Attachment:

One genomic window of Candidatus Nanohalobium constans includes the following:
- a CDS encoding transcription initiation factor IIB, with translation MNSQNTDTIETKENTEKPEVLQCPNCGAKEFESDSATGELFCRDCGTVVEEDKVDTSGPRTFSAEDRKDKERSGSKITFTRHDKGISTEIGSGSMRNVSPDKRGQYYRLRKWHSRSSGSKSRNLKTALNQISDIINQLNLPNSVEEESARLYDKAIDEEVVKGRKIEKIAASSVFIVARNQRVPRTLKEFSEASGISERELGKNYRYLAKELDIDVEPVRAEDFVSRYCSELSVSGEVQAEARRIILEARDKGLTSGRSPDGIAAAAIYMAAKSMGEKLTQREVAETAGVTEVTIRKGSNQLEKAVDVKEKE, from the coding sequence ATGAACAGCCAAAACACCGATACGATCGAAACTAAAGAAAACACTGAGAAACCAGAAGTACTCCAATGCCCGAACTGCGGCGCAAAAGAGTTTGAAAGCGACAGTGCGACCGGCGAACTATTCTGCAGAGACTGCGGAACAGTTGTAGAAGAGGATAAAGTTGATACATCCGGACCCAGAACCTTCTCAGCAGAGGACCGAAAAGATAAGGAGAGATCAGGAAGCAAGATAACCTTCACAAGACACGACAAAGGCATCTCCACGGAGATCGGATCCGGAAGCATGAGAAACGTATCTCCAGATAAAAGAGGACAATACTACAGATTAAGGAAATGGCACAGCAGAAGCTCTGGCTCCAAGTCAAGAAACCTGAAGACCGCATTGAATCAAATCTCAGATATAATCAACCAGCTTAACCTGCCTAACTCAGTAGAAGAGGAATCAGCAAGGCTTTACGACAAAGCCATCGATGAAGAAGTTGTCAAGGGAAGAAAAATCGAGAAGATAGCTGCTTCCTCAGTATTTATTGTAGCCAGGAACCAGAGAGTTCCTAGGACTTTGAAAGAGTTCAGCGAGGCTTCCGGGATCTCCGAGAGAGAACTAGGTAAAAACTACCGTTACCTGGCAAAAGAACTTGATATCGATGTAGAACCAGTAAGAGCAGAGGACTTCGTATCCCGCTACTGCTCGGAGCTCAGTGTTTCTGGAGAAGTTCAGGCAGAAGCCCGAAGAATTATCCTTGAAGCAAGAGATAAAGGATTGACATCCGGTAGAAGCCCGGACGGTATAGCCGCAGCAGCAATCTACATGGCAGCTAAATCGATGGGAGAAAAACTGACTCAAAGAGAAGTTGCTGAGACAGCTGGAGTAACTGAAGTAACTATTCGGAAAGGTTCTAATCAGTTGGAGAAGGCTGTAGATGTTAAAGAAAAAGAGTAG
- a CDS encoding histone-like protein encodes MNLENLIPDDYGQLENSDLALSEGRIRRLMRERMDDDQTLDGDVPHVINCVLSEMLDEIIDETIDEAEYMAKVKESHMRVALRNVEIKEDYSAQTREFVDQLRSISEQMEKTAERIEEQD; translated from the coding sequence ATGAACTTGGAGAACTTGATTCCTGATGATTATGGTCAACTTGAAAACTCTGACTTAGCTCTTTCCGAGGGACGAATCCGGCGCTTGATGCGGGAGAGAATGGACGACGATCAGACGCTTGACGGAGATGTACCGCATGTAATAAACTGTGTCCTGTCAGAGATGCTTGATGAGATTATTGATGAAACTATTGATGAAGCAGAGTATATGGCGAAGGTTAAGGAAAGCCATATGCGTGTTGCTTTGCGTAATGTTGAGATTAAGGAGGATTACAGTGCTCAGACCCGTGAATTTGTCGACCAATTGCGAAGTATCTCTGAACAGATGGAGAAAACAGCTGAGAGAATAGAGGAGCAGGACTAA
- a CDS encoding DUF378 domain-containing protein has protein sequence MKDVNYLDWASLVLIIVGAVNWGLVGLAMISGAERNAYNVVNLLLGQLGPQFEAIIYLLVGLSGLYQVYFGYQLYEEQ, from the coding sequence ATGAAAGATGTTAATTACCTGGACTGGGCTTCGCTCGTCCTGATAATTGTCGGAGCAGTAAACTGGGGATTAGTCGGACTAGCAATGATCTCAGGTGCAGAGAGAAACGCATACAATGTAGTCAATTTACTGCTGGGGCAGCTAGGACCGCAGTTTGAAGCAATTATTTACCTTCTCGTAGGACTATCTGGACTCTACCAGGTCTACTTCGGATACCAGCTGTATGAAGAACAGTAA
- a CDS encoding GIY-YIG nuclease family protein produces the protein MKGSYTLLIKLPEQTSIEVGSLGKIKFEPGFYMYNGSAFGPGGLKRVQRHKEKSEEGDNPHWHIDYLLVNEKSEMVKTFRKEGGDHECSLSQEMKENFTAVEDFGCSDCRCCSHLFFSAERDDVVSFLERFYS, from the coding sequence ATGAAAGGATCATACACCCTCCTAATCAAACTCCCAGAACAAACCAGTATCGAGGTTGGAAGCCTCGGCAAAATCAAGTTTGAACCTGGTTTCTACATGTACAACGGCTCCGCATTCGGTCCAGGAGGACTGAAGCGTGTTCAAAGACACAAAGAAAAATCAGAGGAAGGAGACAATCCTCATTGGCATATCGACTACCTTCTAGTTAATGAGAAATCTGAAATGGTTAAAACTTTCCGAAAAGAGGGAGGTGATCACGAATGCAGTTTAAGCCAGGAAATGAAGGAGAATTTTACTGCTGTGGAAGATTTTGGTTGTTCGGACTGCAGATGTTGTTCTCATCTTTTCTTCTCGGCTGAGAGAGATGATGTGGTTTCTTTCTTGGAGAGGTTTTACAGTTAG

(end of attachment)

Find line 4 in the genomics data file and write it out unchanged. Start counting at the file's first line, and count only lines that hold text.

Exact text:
- a CDS encoding DUF378 domain-containing protein has protein sequence MKDVNYLDWASLVLIIVGAVNWGLVGLAMISGAERNAYNVVNLLLGQLGPQFEAIIYLLVGLSGLYQVYFGYQLYEEQ, from the coding sequence ATGAAAGATGTTAATTACCTGGACTGGGCTTCGCTCGTCCTGATAATTGTCGGAGCAGTAAACTGGGGATTAGTCGGACTAGCAATGATCTCAGGTGCAGAGAGAAACGCATACAATGTAGTCAATTTACTGCTGGGGCAGCTAGGACCGCAGTTTGAAGCAATTATTTACCTTCTCGTAGGACTATCTGGACTCTACCAGGTCTACTTCGGATACCAGCTGTATGAAGAACAGTAA